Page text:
Right after Hamas and Fatah agreed to hold the first general Palestinian elections since 2006, we started to come across Palestinian strongman Mohammed Dahlan’s name as a potential replacement for President Mahmoud Abbas, especially in the pages of Israeli newspapers.
The Israel Hayom paper was the first to start circulating the news. A recent report in the paper said that there were elements within the U.S. administration in favor of supporting Dahlan to overthrow Abbas as Palestine’s president, quoting the U.S. Ambassador to Israel David Friedman who stated that Washington considered him as the next Palestinian Authority (PA) leader.
Friedman later insisted that he was misquoted, and Israel Hayom printed a retraction; however, the turmoil forced Dahlan to come out of the shadows. Dahlan responded by saying that no outside power could simply impose a leader on the Palestinian people and that legitimacy could flow only from open elections. It is doubtful the Palestinians believed his words as Dahlan has been an adviser to the crown prince of Abu Dhabi Mohammed bin Zayed (MBZ) for a long time and is known to have embraced the interests of the United Arab Emirates (UAE) in the region.
Dahlan, a former Fatah official, fled to the UAE after he was ousted from the group in 2011 following accusations of skimming tax revenues and corruption. Denying the charges, he remained a powerful figure on the sidelines, forging ties with the leaders of the Arab world. Once the head of the security and intelligence in the Palestine Liberation Organization (PLO), he is linked to many scandals and shady activities.
Dahlan was also in close contact with the CIA and Israel’s Shin Bet security service. A Wikileaks document revealed those links and his profile as an intimidating figure. He played a role in the confrontation with Hamas after it won the Palestinian elections in 2006, especially during the June 2007 CIA-backed, UAE-funded coup in Gaza, which backfired and led to the ejection of Fatah from the strip. For then-U.S. President George W. Bush, Dahlan was “our guy.” He was relocated to the West Bank, where he was still seen as an asset by the Israelis before he had to leave. It is also widely believed that he also had a hand in the mysterious death of iconic Palestinian leader Yasser Arafat.
Also known as the “hitman” of the Middle East, Dahlan was behind the 2013 coup d’etat in Egypt, which overthrew the country’s first democratically elected president, Mohammed Morsi, who was arbitrarily killed in prison in June 2019. He plotted to overthrow the internationally recognized Government of National Accord (GNA) in Tripoli and fueled the Libyan civil war on multiple occasions, according to reports. The “Sissi leaks” disclosed in 2015 revealed Dahlan’s involvement in Libya. As a representative of the UAE, he promoted the counter-revolution in the Maghrebian country, which was led by Ahmed Gaddaf al-Dam until putschist Gen. Khalifa Haftar entered the scene. According to the leaks, the Egyptian coup leaders arranged a meeting between Dahlan and al-Dam to shake hands on the counter-revolution in Libya. A London-based law firm, Stoke and White, claimed in February that Dahlan was behind a series of murders in Yemen targeting civilians and politicians, saying that it has evidence.
He was quietly granted Serbian citizenship four years ago after a closed Cabinet meeting. Most probably it was because he had served Serbian “state interests” after investing billions of dollars in the Balkan nation. The UAE has used those investments in Serbia’s arms trade to distribute weapons throughout the Middle East acting as a proxy for Israel.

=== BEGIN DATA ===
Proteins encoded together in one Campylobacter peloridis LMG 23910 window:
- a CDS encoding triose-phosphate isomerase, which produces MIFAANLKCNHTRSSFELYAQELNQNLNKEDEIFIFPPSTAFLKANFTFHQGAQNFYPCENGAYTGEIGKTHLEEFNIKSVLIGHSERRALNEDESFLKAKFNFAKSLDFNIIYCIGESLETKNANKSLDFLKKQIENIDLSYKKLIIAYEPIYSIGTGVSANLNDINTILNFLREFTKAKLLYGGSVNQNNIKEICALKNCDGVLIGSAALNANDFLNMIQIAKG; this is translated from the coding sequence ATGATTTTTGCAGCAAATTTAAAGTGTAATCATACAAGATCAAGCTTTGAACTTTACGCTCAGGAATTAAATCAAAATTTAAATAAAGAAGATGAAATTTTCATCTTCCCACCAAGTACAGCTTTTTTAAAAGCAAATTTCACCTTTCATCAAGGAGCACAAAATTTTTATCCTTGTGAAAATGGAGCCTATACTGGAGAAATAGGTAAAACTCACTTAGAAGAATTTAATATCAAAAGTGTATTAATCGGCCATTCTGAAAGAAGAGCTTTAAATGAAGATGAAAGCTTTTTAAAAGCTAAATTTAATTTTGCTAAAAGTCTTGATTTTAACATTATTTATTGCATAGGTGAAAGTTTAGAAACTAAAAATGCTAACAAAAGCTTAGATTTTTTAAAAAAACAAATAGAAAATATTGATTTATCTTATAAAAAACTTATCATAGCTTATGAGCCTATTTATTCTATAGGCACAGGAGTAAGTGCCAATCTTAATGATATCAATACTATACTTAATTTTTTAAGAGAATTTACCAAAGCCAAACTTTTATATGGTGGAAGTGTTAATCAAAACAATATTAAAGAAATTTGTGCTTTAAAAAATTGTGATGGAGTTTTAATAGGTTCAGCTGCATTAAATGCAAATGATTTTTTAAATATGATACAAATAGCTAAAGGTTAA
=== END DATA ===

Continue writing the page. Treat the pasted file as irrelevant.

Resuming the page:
Moreover, Dahlan is considered by Ankara as a mercenary for the UAE and accused of being part of the 2016 coup attempt in Turkey. He is on Turkey’s most wanted criminals list as the Turkish government issued a red notice for Dahlan last year, placing a TL 4 million ($503,660) bounty on his head.
In Israel Hayom’s recent report, Friedman also implied that Israel would eventually continue with plans to illegally annex Palestinian territories, saying: “I think it will happen. It’s a temporary suspension.”
When the UAE-Israeli normalization deal was announced, it was guaranteed that Israel was going to stop its annexation plans of parts of the occupied West Bank. In a short while, the Israeli prime minister said his plans, which were a key promise in the last election campaign, were still on the table. In protest of the UAE and Bahrain signing agreements to establish full diplomatic relations with Israel in Washington in September, Palestine gave up its chairmanship of the Arab League. Two gulf countries’ normalization decision has brought Fatah and Hamas, rivals for the leadership of the Palestinians, closer, and they agreed to go to the elections. Many Palestinian officials, as well as several Israeli-Arab relations experts, argue that Dahlan played a major role in the UAE-Israel normalization deal and Dahlan hasn’t denied it yet.
Perhaps the Israel Hayom newspaper really misquoted the U.S. ambassador’s words about Washington’s support for Dahlan. While there are speculations alleging that it could have been a mistake, it might also be intentional. These arguments might be true since some other Israeli newspapers, such as Jerusalem Post, continue to publish reports asking whether Dahlan is “the next Palestinian President in waiting” adding a “pretty moderate and sympathetic” profile of him. Are these reports aiming to gauge the public reaction to the candidacy of Dahlan or to make people get used to the idea? Experts whom I asked this question to simply say, “Why not?,” as intervening in an election for the sake of Israel would not be something new for the U.S. After all, Israel years ago planned for him to assume possible future control in the Gaza Strip. Today, he, as a Palestinian president, would perfectly suit Israel’s interests in the region.